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Residency IM, Mission Hospital, Indian


As doctors, the understanding we take from the lecture hall or textbook is but a fraction of our learning and must be closely integrated with practice.  It is as the Chinese saying, “Tell me and I forget. Show me and I may remember. Involve me and I understand.”  To this end, I have spent the past six years in what can only be described as the most exciting and evolutionary years of my life, working within a mission hospital thanks to the sponsorship of my medical studies through my church.

For my part, medicine has always been the epitome of service to the community, and the peak of intellectual and noble pursuits.  The experiences I have had at our mission hospital have confirmed this for me, impacting my understanding of myself, my profession and convinced me that I am on exactly the right path.  Indeed, my work has tested, and proven my ability to apply all that I learned in medical college, clinical acumen and analytical thinking.  And yet, with each day, as my responsibilities grew, so did my appreciation of just how much there was still to learn.

Internal Medicine has always fascinated me with the sheer diversity of cases and amount of direct patient contact.  The approach of dealing with the patient as a totality struck me as being sensible, logical, and, as a result, Internal Medicine has become the field in which I want to explore in greater depth. 

Throughout my education and medical experiences, I steadfastly believed that a good physician must be committed to excellence in all aspects of healthcare, be it medical education, patient care or research.  One practical example of this comes to mind: one night, a 26-year-old CPA came into our ER, complaining that he had passed out for a few minutes after dinner.  His physical was normal, with only a GI bleed in his history, and soon reported feeling fine, smiling and refusing the Ryles tube I had ordered.  I was not convinced and persuaded him to be admitted, sending for blood investigations, which came back normal except for slightly elevated urea levels.  As my attending was away on leave, I consulted Harrisons, suspecting an internal bleed.  Finally, I convinced the young man to let us administer the Ryles tube, which, during placement, he vomited some two liters of coffee ground emesis!  After a cold saline lavage and arranging for blood, an emergency endoscopy was ordered.  Two days later, the gratitude expressed by his family for the timely intervention gave me the sweetest sense of fulfillment I ever felt. With this experience came the fundamental realization that medicine is a unique blend of continuing intellectual challenges and applying our analytical thinking to saving lives, bringing me the personal, professional, even spiritual satisfaction that I crave.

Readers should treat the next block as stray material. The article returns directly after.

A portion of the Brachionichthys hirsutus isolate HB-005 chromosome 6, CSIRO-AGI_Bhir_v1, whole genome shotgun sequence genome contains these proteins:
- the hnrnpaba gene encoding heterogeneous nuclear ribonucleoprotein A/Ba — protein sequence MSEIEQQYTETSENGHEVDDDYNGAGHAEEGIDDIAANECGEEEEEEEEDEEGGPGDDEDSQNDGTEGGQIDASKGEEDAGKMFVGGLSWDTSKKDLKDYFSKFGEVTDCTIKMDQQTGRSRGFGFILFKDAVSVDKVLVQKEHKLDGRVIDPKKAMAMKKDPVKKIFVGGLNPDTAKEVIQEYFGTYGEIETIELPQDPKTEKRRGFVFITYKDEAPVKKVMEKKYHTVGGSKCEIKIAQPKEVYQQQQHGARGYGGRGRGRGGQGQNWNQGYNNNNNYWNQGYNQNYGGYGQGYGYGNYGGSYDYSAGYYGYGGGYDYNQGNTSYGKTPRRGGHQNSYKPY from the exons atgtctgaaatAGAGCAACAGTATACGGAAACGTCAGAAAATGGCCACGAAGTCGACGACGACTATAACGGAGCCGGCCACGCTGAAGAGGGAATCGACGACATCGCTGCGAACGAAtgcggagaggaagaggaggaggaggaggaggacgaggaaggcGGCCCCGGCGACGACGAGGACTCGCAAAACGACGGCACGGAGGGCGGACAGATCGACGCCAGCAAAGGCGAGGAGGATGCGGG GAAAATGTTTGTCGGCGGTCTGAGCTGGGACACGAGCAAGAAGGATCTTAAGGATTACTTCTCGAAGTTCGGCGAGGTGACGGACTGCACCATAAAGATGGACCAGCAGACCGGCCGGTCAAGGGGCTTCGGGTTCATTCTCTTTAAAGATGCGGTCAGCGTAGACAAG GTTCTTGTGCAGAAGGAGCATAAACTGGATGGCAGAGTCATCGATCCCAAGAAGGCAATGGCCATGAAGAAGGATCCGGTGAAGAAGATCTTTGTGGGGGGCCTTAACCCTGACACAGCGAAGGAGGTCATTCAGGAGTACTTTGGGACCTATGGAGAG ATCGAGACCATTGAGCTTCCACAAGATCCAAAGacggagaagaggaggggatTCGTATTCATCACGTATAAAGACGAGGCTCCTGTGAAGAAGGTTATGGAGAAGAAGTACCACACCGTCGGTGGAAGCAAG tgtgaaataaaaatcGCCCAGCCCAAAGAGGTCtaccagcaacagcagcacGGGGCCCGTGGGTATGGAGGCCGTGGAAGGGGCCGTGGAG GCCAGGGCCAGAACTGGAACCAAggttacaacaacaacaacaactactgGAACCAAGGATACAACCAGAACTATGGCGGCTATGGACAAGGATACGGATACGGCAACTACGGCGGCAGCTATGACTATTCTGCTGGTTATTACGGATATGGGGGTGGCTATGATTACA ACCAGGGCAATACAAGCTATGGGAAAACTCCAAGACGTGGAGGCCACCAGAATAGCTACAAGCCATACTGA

Moreover, I have been on both sides of the patient-caretaker relationship, as I care for my cousin who suffers with Crohn’s disease.  I shared his feelings, and now know the anxiety that comes from realizing the limitations of medicine.  And while we were dismayed with the chronicity of his condition, it was the positive interaction, genuine empathy and thoughtful actions of the attendings that distracted us from the gloom, infusing us with new vigor to deal with the situation.  I took a great deal from this experience, the invaluable insights, and integrated them into my own approach to patient care.